Fight Night is told in the unforgettable voice of Swiv, a nine-year-old living in Toronto with her pregnant mother, who is raising Swiv while caring for her own elderly, frail, yet extraordinarily lively mother. When Swiv is expelled from school, Grandma takes on the role of teacher and gives her the task of writing to Swiv's absent father about life in the household during the last trimester of the pregnancy. In turn, Swiv gives Grandma an assignment: to write a letter to "Gord," her unborn grandchild (and Swiv's soon-to-be brother or sister). "You're a small thing," Grandma writes to Gord, "and you must learn to fight."
As Swiv records her thoughts and observations, Fight Night unspools the pain, love, laughter, and above all, will to live a good life across three generations of women in a close-knit family. But it is Swiv's exasperating, wise and irrepressible Grandma who is at the heart of this novel: someone who knows intimately what it costs to survive in this world, yet has found a way—painfully, joyously, ferociously — to love and fight to the end, on her own terms. (From Knopf Canada)
Scotiabank Giller Prize jury citation: "Miriam Toews' compellingly crafted Fight Night is a testament to her astounding grasp of narrative voice. The emotional range exemplified on every page solidifies Toews as one of our most endearing, compassionate and prolific storytellers. Her young protagonist, nine year old Swiv, is expertly rendered with exacting grit and enviable humour. To read this examination of girlhood, family and mental wellness, is to become wholly enamoured with a cast of characters consistently demonstrating the power of exuberance and resiliency of love."
The emotional range exemplified on every page solidifies Toews as one of our most endearing, compassionate and prolific storytellers.- 2021 Scotiabank Giller Prize jury
Miriam Toews is the author of A Complicated Kindness, which received the Governor General's Literary Award for English-language fiction in 2004 and won Canada Reads in 2006, championed by John K. Samson, and The Flying Troutmans. Her novel All My Puny Sorrows won the 2014 Rogers Writers' Trust Fiction Prize and was shortlisted for the 2014 Scotiabank Giller Prize. In 2000, she wrote a memoir called Swing Low. Her 2018 novel, Women Talking, was a finalist for the 2018 Governor General's Literary Award for fiction.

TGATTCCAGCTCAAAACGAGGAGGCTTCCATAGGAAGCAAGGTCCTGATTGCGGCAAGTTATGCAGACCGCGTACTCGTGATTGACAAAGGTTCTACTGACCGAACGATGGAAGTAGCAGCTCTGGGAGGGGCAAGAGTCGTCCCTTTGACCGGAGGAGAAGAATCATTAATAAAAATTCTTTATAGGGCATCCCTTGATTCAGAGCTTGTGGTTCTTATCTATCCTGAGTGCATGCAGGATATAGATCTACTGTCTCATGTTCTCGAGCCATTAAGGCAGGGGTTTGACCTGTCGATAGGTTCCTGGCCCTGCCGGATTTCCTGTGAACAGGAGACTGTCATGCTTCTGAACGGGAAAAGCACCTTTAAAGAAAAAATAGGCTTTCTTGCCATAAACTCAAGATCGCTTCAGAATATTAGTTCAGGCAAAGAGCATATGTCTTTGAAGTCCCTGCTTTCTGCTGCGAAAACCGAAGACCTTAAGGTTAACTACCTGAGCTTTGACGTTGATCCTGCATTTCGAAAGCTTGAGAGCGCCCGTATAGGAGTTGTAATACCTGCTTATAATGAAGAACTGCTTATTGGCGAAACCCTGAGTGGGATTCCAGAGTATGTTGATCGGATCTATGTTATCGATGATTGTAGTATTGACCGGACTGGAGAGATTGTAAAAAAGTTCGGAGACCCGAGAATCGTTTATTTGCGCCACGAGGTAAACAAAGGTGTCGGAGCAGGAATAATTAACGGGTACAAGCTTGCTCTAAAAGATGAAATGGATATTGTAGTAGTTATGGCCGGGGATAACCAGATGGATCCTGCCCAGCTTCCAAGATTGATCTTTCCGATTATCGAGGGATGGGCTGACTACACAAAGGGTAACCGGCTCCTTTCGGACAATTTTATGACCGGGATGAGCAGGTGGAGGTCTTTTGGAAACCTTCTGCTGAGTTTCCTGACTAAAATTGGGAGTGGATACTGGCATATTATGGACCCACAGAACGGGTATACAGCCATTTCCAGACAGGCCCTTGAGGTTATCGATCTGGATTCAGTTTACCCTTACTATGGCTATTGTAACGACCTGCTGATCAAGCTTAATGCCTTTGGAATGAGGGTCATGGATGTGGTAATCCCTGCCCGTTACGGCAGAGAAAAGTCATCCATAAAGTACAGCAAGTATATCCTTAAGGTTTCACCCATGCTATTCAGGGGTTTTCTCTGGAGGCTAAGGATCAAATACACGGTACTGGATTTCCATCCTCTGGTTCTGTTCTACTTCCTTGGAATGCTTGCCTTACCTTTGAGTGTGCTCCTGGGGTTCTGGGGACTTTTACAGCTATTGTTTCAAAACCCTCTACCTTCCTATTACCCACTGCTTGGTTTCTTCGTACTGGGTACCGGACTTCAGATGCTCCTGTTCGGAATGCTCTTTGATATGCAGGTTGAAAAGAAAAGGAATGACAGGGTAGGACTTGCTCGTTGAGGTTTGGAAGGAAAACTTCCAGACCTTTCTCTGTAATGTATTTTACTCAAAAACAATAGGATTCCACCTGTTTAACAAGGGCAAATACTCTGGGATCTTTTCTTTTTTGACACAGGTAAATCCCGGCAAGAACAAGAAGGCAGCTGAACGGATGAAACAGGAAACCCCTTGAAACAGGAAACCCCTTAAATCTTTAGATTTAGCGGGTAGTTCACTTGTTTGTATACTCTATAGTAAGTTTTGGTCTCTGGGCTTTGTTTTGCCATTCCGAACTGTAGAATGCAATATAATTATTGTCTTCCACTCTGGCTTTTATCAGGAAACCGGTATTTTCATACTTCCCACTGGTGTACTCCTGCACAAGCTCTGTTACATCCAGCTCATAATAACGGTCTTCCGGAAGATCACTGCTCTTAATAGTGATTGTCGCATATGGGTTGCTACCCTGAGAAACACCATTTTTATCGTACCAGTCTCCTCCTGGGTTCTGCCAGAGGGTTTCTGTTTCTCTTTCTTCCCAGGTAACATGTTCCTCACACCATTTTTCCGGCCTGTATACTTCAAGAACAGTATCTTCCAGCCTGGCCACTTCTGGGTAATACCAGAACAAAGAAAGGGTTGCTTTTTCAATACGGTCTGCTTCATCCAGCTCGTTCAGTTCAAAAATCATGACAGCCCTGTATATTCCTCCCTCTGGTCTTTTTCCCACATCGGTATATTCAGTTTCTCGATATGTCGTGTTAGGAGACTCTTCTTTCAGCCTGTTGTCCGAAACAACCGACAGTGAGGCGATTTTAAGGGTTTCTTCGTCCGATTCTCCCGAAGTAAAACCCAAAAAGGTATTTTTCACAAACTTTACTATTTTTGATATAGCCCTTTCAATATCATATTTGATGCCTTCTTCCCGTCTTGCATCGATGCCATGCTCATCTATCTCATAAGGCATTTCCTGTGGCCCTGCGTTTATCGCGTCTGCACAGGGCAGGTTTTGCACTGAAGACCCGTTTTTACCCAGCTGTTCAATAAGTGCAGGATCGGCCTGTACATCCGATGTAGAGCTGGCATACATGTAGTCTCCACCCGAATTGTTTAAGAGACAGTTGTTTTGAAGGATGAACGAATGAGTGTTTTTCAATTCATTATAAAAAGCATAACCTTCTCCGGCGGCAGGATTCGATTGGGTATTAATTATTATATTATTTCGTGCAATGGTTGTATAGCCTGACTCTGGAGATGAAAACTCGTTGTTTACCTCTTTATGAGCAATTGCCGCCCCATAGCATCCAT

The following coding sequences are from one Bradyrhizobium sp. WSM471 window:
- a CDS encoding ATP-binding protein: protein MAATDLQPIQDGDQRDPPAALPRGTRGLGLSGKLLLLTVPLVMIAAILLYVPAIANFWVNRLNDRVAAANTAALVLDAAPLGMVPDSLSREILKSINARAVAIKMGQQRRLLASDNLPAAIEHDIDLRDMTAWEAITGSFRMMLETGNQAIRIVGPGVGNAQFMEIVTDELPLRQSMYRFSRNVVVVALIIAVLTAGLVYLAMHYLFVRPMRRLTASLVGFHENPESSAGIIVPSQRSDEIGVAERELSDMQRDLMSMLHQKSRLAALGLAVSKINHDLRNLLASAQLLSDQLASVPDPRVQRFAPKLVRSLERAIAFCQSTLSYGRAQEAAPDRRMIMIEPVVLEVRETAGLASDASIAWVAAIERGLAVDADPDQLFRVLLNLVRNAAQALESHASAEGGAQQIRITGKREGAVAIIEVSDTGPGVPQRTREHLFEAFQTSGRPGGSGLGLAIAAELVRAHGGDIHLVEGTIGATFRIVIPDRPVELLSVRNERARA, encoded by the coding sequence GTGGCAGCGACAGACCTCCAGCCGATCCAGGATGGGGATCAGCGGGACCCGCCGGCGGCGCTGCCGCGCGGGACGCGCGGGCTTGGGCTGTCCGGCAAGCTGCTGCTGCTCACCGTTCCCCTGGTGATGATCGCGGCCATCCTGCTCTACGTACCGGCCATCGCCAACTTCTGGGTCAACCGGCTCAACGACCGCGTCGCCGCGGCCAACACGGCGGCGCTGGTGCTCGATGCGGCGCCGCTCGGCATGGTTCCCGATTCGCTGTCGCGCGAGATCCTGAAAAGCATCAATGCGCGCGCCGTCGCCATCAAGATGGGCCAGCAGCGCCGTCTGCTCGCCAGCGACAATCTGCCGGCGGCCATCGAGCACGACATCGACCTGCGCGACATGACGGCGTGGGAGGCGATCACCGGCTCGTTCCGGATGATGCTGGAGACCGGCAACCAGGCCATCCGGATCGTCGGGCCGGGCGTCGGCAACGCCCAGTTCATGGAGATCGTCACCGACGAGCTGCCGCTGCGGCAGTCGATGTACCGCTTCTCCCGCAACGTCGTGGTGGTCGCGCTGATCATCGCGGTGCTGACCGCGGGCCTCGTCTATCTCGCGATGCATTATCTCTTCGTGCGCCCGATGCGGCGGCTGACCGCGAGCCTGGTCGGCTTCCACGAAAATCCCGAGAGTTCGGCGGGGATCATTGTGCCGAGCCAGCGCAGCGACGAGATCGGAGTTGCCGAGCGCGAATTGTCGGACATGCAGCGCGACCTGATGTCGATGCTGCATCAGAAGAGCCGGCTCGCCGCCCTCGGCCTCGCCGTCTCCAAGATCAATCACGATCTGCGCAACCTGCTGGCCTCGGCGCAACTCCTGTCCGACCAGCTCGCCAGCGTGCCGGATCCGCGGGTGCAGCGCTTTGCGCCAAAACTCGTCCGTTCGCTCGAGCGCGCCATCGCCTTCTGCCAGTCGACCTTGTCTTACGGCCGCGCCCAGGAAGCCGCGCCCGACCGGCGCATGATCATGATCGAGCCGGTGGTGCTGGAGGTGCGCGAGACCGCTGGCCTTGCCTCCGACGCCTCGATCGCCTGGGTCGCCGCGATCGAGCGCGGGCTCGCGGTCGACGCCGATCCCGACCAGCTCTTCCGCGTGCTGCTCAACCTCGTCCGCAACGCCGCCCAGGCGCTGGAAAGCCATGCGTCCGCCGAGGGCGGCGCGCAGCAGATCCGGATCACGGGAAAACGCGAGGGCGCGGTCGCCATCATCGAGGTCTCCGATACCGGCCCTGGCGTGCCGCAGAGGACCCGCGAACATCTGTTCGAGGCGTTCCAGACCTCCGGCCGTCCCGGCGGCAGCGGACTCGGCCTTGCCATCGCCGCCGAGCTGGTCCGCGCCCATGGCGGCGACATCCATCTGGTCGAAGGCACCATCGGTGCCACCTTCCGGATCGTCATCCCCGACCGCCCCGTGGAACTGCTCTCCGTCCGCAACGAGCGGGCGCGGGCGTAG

- Miriam Toews on the war she didn't know she was winning
- Miriam Toews: 5 books that changed my life
- The top 10 bestselling Canadian books of 2018
- 100 writers in Canada you need to know now
- 29 Canadian books we can't wait to read in August
- 65 Canadian works of fiction to watch for in fall 2021
- Read an excerpt and see the cover for Miriam Toews's new novel Fight Night
- Why a 9-year-old girl narrates Miriam Toews's new novel, Fight Night
- 34 great Canadian books to check out in fall 2021
The fight is the fight to live, the fight for happiness, the fight for connection with human beings, the fight against loneliness, against alienation.
The fight is the fight to live, the fight for happiness, the fight for connection with human beings, the fight against loneliness, against alienation.- Miriam Toews
There are the other fights. We can fight authority and climate change and fascism and the Taliban. But in this case, the fight is to be able to go into your heart and to love and to experience joy, to spread joy. And that's not always easy.
How are you? I was expelled. Have you ever heard of Choice Time? That's my favourite class.
I do Choice Time at the Take-Apart Centre, which is the place in our classroom where we put on safety goggles and take things apart. It's a bit dangerous. The first half of the class we take things apart and then Madame rings a bell, which means it's the second half of the class and we're supposed to put things back together.
It doesn't make sense because it takes way longer to put things back together than take them apart. I tried to talk to Mom about it, and she said I should just start putting things back together sooner, before Madame rings the bell, but when I did that Madame told me I had to wait for the bell.
I told Madame about the problem with time but she didn't like my tone, which was a lashing out tone, which I'm supposed to be working on. Mom is in her third trimester. She's cracking up. Gord is trapped inside her. I asked her what she wanted for her birthday and she said a cold IPA and a holiday. Grandma lives with us now. She has one foot in the grave. She's not afraid of anything.I asked her where you were and she said that's the 64,000-thousand dollar question. She said she misses Grandpa. She said that by the time she gets to heaven he'll probably have left.
Men, she said. They come and they go.
Excerpted from Fight Night by Miriam Toews ©2021. Published by Knopf Canada.